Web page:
Hong Kong to Ban Import of Aquatic Products from Japanese Counties if Nuclear Contaminated Water is Discharged
China News Agency, Hong Kong – The Hong Kong Special Administrative Region Government has announced that it will impose a ban on the import of aquatic products from 10 Japanese counties (capitals) if Japan proceeds with the discharge of nuclear contaminated water. Xie Zhanhuan, Secretary of the Environment and Ecology Bureau, made the statement during a meeting with the media in the Legislative Council on July 12.
In a meeting with Japanese officials, including Consul General Kenichi Okada, Chief Secretary for Administration Chen Guoji and Director of the Environment and Ecology Bureau Xie Zhanhuan reiterated the concerns of the Hong Kong government. They urged Japan not to unilaterally discharge the polluted water from the Fukushima nuclear power plant into the ocean before the international community reaches a consensus. The officials emphasized the potential irreversible impact such actions could have on the environment.
Xie Zhanhuan, in line with the precautionary principle, revealed that the SAR government is planning to ban the import of aquatic products from Tokyo, Fukushima, Chiba, Tochigi, Ibaraki, Gunma, Miyagi, Niigata, Nagano, and Saitama if Japan proceeds with the discharge of nuclear-contaminated water. This includes live, frozen, refrigerated, dried, or other preserved aquatic products, sea salt, and unprocessed or processed seaweed.
Since the Fukushima nuclear accident in 2011, Hong Kong has already implemented import control measures on certain food products from Fukushima, Chiba, Tochigi, Ibaraki, and Gunma prefectures. Xie Zhanhuan confirmed that these measures would remain in place. Prohibition on the import of vegetables, fruits, milk, milk drinks, and milk powder from Fukushima Prefecture will continue. Additionally, foods originating from the four prefectures near Fukushima, including Ibaraki, Tochigi, Chiba, and Gunma, must be accompanied by a radiation certificate and a certificate from the exporter before they can be imported.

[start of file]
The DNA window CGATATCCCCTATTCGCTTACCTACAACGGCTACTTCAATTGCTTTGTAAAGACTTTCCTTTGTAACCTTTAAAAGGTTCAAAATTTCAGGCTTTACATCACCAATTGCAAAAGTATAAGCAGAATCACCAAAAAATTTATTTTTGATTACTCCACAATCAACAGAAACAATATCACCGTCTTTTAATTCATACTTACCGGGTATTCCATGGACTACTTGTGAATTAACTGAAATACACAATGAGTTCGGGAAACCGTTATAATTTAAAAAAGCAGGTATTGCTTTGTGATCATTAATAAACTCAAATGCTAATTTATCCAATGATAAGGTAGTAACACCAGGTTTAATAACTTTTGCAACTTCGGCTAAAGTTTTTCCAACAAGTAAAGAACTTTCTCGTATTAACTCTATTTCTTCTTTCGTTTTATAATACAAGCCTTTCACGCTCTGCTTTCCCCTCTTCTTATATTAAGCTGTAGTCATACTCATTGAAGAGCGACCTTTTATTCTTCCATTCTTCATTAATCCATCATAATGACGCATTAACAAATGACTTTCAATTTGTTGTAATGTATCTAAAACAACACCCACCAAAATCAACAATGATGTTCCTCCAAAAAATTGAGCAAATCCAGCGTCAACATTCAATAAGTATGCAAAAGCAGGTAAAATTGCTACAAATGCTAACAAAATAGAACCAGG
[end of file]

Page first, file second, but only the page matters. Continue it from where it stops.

Xie Zhanhuan further stated that frozen or refrigerated game, meat, poultry, and poultry eggs from the five affected prefectures must be accompanied by a radiation certificate. This certificate must prove that the radiation levels in the food do not exceed the guideline limit set by the Codex Committee. Failure to meet these requirements will result in the prohibition of import into Hong Kong.
Highlighting Hong Kong’s autonomy and its separate customs territory, Xie Zhanhuan emphasized that the SAR government is responsible for maintaining its own food safety control system to protect public health. He assured that the government will continue to closely monitor the situation and risks associated with imported food from Japan and the discharge of nuclear-contaminated water from the Fukushima nuclear power plant.
In light of the potential environmental and health risks, Hong Kong’s stance on preventing the import of nuclear-contaminated aquatic products reflects its commitment to safeguarding its citizens’ well-being. The government remains in close communication with Japan and will assess any developments related to food safety and the discharge of the contaminated water.
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